YEAH, YEAH, YEAH, ALI: How do I get someone to put their cell phone away when we’re face to face?
“Smartphone Isolation” writes:
I am an older woman who grew up without cell phones. I grew up in an era of landline phones and answering machines, not smartphones with texting, social media, and e-mail. When I spend time with my family, friends, and colleagues, I find myself being frustrated with repeated interruptions of smartphones, such as people texting, posting on Facebook, using FaceTime, or talking on the phone while they are in my presence.
Furthermore, I believe using phones while in someone else’s company is incredibly rude and isolating. Consequently, I cannot understand why people do not understand why this social phenomenon of constantly using smartphones while spending time with another person face to face can be devastating to building and maintaining relationships with others.
Ultimately, my questions to you are:
- Why did I take the time to see this person in real life?
- How do we set boundaries in the real world for people who seem happier with the company of their phone instead of an actual person, face to face?
- Am I that uninteresting?
Thank you for your time and consideration.
Dear “Smartphone Isolation,”
First, previous research has taught us numerous things, such as the fact that increased social media usage is related to a higher risk of developing depression, anxiety, and narcissistic behavior. Also, people who have more friends on social media sites are less likely to have what may be considered “true friendships.” Additionally, with the use of cell phones, people have developed what is called “phantom vibration syndrome,” which is the feeling that your cell phone is vibrating, even though it is not at all. I, myself even occasionally think I heard a Facebook chat ding or a text message alert, when in fact I did not.
With the dramatic increased use of cell phones (I also remember a time without cell phones), peoples’ brains are actually physically changing as compared to 10 or 20 years ago. You make a valid point why the daily and incessant use of smartphones, typically a device which people access social media, can be more socially damaging than good.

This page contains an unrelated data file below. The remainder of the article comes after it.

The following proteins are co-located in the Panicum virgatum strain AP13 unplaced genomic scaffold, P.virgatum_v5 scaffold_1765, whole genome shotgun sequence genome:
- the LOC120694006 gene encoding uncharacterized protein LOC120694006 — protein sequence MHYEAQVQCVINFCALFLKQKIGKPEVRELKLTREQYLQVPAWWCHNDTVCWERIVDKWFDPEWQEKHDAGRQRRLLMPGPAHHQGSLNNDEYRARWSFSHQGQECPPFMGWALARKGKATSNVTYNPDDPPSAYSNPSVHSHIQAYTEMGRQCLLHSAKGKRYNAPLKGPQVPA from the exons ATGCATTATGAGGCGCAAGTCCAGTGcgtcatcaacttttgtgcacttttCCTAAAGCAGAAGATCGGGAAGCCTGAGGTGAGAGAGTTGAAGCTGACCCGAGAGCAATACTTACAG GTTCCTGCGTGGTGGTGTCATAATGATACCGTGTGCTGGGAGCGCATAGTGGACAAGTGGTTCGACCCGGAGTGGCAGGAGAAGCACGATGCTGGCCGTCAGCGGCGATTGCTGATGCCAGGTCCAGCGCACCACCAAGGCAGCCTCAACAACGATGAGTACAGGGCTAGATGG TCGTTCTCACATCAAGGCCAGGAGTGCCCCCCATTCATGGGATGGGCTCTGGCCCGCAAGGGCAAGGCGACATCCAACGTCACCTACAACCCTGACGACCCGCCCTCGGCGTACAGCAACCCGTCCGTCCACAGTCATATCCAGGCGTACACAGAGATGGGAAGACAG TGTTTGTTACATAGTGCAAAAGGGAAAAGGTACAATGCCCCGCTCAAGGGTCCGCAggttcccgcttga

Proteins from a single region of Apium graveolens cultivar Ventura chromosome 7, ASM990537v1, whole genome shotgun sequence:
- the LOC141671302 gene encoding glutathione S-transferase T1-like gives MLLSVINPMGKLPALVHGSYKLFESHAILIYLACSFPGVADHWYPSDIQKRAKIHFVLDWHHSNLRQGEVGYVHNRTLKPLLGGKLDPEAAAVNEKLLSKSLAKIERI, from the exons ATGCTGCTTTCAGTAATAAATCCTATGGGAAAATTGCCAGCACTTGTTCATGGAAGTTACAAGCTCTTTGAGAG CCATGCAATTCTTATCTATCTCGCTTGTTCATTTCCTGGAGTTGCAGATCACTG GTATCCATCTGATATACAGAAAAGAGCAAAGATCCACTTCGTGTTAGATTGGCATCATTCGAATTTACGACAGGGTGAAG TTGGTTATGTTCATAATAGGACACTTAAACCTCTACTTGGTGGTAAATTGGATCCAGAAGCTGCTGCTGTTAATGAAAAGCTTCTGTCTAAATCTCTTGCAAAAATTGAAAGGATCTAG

However, I am lucky to have people in my life, some of whom are surprisingly in their ‘20s, who also believe that spending time without constant smartphone use in the presence of others is a good idea. I have heard countless stories of my friends stating that they walked out on a first date, for reasons like “she was on her phone the entire time” and therefore concluded “she obviously was not interested.” Social isolation from phone usage should not be tolerated, and I agree with you that boundaries should be set in regard to proper phone etiquette.
“What do we do about setting boundaries with people who are constantly on their phone in another’s presence?”
My suggestion to you is to be blunt. Tell them that you would rather spend time with the real them then some make-believe Facebook persona of them. Tell them how spending time with them face to face has many more benefits, such as hearing someone’s voice and seeing their facial expressions. Also, set up some basic guidelines, such as “when we are together, we will not pick up our cell phones for an hour,” or a better suggestion if you are out to lunch or dinner is “first person who picks up their cell phone during dinner pays the check.” I have heard of numerous people who do that and it seems to work out well.
Worst-case scenario, if the person doesn’t want to comply with your simple request, you can always remind them that they do not have 723 friends in real life and that no one cares about their daily trip to Starbucks or seeing pictures of their dog dressed in a tutu. Or you can just simply delete them on Facebook. The choice is yours.
by Ali Pica
Ali is a graduate student, educator, and writer. She enjoys creative writing, painting, cooking, and running.